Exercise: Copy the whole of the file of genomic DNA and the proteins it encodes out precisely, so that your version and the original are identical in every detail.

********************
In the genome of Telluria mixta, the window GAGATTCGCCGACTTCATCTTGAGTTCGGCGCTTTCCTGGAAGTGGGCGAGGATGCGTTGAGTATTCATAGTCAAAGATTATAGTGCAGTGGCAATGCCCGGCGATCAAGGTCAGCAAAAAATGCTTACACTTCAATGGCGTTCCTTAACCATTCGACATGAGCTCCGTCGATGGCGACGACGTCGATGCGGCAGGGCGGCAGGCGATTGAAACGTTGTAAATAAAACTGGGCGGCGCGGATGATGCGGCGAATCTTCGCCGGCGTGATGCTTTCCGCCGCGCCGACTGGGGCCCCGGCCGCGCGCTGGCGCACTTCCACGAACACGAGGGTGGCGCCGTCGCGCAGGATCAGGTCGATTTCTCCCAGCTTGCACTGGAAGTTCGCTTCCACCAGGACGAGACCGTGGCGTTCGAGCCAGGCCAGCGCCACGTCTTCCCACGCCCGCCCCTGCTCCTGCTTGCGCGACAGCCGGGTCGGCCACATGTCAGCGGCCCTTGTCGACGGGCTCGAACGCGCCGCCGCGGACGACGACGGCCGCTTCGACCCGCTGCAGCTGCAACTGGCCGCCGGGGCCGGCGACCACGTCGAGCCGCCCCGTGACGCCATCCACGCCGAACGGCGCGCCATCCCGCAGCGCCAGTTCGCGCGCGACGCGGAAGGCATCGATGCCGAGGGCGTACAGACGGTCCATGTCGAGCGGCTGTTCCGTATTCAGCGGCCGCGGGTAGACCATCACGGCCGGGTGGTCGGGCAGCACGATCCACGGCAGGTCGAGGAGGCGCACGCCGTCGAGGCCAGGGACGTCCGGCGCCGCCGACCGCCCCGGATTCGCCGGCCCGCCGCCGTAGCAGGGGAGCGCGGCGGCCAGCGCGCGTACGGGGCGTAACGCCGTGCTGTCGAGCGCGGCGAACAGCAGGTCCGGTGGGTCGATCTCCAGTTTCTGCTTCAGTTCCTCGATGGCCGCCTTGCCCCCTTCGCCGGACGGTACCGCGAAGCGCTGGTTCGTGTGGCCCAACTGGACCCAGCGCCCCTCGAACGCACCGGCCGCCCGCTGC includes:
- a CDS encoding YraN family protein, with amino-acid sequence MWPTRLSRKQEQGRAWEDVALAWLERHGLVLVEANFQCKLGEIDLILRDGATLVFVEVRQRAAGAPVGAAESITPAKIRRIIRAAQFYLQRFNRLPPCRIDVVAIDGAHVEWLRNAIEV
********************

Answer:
In the genome of Telluria mixta, the window GAGATTCGCCGACTTCATCTTGAGTTCGGCGCTTTCCTGGAAGTGGGCGAGGATGCGTTGAGTATTCATAGTCAAAGATTATAGTGCAGTGGCAATGCCCGGCGATCAAGGTCAGCAAAAAATGCTTACACTTCAATGGCGTTCCTTAACCATTCGACATGAGCTCCGTCGATGGCGACGACGTCGATGCGGCAGGGCGGCAGGCGATTGAAACGTTGTAAATAAAACTGGGCGGCGCGGATGATGCGGCGAATCTTCGCCGGCGTGATGCTTTCCGCCGCGCCGACTGGGGCCCCGGCCGCGCGCTGGCGCACTTCCACGAACACGAGGGTGGCGCCGTCGCGCAGGATCAGGTCGATTTCTCCCAGCTTGCACTGGAAGTTCGCTTCCACCAGGACGAGACCGTGGCGTTCGAGCCAGGCCAGCGCCACGTCTTCCCACGCCCGCCCCTGCTCCTGCTTGCGCGACAGCCGGGTCGGCCACATGTCAGCGGCCCTTGTCGACGGGCTCGAACGCGCCGCCGCGGACGACGACGGCCGCTTCGACCCGCTGCAGCTGCAACTGGCCGCCGGGGCCGGCGACCACGTCGAGCCGCCCCGTGACGCCATCCACGCCGAACGGCGCGCCATCCCGCAGCGCCAGTTCGCGCGCGACGCGGAAGGCATCGATGCCGAGGGCGTACAGACGGTCCATGTCGAGCGGCTGTTCCGTATTCAGCGGCCGCGGGTAGACCATCACGGCCGGGTGGTCGGGCAGCACGATCCACGGCAGGTCGAGGAGGCGCACGCCGTCGAGGCCAGGGACGTCCGGCGCCGCCGACCGCCCCGGATTCGCCGGCCCGCCGCCGTAGCAGGGGAGCGCGGCGGCCAGCGCGCGTACGGGGCGTAACGCCGTGCTGTCGAGCGCGGCGAACAGCAGGTCCGGTGGGTCGATCTCCAGTTTCTGCTTCAGTTCCTCGATGGCCGCCTTGCCCCCTTCGCCGGACGGTACCGCGAAGCGCTGGTTCGTGTGGCCCAACTGGACCCAGCGCCCCTCGAACGCACCGGCCGCCCGCTGC includes:
- a CDS encoding YraN family protein, with amino-acid sequence MWPTRLSRKQEQGRAWEDVALAWLERHGLVLVEANFQCKLGEIDLILRDGATLVFVEVRQRAAGAPVGAAESITPAKIRRIIRAAQFYLQRFNRLPPCRIDVVAIDGAHVEWLRNAIEV